With the auto industry still trying to regain its footing in the market, many people are looking for new ways to spruce up their ride without replacing it. Rims can add an entirely new look and feel to a car, making even the oldest Oldsmobile look refreshed. Because these DIY updates require some personal knowledge on car and tire manufacturing, questions regarding size and fitting are very common.
Tires and rims can be swapped and interchanged easily. Located directly on the sidewall is information regarding the rim size, as well as other important facts about your particular brand of tires, such as the type, load capacity, additional dimensions, and temperature and speed durability.
In this two part series is an easy way to understand the combination of letters and numbers for typical passenger cars, using this tire size as a reference: P225/50R16 91S.
First letter = Service Type P225/50R16 91S
• This information lets you know what type of car your tires are designed to equip. P-metric is the most common tire size, with cars, SUVs, vans, and light-load trucks belonging in the category.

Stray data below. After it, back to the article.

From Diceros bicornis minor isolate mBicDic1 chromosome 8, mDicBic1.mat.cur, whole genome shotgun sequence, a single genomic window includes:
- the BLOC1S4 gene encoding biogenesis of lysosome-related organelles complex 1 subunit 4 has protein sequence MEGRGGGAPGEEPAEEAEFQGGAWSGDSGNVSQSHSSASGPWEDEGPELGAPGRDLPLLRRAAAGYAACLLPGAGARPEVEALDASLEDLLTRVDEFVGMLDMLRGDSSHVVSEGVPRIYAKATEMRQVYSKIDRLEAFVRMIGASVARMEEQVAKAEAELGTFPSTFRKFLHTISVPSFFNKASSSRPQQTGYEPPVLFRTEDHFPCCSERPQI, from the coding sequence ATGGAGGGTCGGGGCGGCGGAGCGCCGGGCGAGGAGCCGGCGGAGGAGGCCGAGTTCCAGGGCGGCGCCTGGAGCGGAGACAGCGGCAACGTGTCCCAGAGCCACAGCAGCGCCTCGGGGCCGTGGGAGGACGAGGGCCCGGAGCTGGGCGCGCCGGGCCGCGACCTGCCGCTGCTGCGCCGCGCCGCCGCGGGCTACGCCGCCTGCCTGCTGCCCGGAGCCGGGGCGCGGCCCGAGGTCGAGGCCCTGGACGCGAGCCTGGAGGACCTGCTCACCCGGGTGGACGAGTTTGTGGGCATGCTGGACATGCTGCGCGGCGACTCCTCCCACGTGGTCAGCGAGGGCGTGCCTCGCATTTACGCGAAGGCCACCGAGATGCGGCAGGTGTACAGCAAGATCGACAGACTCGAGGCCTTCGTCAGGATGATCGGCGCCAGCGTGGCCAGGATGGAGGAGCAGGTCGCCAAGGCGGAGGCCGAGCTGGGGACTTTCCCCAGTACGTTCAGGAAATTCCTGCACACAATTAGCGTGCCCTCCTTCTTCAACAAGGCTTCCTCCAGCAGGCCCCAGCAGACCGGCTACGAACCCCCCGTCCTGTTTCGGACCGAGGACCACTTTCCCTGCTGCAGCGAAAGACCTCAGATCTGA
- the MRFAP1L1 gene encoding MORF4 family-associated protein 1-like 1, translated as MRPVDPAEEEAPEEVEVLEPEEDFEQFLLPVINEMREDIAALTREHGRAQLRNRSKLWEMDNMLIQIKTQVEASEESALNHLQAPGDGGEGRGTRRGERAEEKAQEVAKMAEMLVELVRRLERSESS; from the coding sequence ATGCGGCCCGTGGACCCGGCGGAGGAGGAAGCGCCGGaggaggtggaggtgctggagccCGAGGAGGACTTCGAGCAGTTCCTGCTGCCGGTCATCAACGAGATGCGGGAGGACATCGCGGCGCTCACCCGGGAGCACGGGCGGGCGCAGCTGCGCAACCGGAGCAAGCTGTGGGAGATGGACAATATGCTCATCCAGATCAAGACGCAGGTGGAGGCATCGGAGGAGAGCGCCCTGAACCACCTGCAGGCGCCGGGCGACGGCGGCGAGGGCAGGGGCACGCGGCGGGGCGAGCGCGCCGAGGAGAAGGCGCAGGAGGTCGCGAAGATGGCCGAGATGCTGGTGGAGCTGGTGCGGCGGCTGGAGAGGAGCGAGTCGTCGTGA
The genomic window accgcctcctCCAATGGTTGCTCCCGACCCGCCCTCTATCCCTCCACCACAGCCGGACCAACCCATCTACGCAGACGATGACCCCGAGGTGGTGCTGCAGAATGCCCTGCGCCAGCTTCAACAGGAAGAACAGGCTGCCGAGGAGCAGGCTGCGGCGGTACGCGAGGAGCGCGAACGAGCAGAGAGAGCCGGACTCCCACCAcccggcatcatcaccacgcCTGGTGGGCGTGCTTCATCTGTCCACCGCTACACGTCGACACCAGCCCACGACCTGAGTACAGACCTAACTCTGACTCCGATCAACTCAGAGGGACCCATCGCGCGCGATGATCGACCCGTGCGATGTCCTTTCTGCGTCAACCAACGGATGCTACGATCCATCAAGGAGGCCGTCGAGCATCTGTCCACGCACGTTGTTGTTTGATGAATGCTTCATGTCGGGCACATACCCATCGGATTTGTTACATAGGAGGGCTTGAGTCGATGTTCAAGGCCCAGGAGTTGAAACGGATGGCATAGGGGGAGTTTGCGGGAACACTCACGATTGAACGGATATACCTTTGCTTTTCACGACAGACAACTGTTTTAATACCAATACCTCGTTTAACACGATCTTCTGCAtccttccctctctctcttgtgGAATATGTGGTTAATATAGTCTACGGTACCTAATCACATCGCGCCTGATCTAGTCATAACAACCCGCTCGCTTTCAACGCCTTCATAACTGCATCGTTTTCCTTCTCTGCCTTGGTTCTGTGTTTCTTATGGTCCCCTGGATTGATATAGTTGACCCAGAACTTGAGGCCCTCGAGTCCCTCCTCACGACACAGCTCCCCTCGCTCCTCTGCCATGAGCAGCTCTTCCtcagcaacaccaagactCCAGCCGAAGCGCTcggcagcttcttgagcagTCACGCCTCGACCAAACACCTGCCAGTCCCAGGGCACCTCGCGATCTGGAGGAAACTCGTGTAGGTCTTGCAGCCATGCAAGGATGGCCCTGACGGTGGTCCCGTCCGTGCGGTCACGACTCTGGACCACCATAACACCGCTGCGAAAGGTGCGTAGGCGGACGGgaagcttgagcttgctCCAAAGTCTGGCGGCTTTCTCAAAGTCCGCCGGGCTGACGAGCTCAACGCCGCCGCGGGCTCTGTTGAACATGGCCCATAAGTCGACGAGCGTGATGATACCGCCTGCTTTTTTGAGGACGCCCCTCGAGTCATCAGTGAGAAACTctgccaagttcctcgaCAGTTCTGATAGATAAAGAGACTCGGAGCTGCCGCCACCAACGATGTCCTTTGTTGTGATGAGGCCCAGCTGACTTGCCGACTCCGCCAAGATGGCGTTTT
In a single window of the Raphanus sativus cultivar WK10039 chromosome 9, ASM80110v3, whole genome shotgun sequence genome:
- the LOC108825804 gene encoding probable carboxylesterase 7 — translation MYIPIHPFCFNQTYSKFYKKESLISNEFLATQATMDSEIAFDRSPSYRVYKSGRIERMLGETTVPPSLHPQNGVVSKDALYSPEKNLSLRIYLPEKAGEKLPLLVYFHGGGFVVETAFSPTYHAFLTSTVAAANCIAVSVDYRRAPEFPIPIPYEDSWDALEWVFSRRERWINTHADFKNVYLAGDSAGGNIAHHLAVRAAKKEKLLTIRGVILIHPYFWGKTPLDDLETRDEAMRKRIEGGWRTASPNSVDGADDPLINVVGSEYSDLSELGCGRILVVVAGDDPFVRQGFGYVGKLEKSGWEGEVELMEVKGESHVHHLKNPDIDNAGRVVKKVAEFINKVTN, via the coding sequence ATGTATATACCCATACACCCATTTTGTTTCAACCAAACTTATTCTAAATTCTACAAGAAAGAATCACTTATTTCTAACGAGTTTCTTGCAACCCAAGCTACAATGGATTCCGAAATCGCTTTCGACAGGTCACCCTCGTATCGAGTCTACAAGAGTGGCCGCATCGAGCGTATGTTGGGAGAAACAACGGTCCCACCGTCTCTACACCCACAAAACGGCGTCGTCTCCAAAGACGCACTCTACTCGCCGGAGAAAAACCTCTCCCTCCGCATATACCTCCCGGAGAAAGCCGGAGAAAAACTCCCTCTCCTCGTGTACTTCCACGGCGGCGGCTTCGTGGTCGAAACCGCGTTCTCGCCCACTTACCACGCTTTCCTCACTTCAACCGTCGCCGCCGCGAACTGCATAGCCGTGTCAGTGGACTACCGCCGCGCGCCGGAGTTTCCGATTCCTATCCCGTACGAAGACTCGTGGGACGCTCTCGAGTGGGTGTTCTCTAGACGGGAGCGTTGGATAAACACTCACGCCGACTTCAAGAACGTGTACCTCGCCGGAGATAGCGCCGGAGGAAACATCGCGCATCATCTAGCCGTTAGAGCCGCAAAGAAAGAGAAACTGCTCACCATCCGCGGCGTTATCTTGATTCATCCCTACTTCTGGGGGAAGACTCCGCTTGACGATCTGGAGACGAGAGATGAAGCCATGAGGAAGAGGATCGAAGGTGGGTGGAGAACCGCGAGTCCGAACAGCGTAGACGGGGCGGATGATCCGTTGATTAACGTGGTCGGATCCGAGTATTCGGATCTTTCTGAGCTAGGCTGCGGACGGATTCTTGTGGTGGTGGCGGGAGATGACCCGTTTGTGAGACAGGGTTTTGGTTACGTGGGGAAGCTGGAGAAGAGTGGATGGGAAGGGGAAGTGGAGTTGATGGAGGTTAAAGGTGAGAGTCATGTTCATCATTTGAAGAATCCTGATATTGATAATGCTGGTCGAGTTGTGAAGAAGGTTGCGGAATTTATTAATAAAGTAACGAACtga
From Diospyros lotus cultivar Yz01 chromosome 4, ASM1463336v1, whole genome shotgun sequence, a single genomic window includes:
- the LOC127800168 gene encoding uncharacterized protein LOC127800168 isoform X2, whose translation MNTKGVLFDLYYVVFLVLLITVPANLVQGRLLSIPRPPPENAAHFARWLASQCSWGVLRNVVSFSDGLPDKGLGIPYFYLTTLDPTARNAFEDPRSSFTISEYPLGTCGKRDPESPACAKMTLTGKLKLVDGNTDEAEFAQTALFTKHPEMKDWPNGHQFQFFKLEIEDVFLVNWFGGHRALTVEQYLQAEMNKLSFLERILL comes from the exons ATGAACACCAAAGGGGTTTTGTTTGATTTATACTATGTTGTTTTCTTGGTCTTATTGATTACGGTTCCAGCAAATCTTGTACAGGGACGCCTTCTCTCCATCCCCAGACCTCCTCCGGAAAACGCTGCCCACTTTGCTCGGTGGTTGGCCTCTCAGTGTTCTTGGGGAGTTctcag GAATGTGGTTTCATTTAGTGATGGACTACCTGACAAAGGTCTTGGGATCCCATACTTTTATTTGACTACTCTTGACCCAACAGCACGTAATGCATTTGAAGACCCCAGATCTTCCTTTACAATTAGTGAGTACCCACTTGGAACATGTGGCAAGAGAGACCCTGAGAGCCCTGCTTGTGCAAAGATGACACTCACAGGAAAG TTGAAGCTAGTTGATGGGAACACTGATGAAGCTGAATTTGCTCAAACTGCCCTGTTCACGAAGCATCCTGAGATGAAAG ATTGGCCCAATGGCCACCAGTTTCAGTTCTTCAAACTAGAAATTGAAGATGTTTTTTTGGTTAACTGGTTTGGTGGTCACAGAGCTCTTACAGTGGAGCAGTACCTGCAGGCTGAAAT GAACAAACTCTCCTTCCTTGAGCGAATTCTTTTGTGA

• P = Passenger cars.
• T = Temporary spare.
• Cars that do not have a letter preceding the 3 digit segment of the tire size are typically measured in “Euro-Metrics”, meaning the tires are probably made for a European passenger car.
Following 3 digit segment = Section Width P225/50R16 91S
• This is the measurement in millimeters from the widest point of the outer sidewall to the widest point on the inner sidewall.
Following 2 digit segment = Sidewall Aspect Ratio P225/50R16 91S
• This is the ratio of the sidewall height to section width. Sidewall heigh is measured rim to tread; according to this example, the sidewall height is 50% of its section width. The higher the number, the taller the sidewall.
The second part of the tire and rim size series will break down the rest of the tire size description.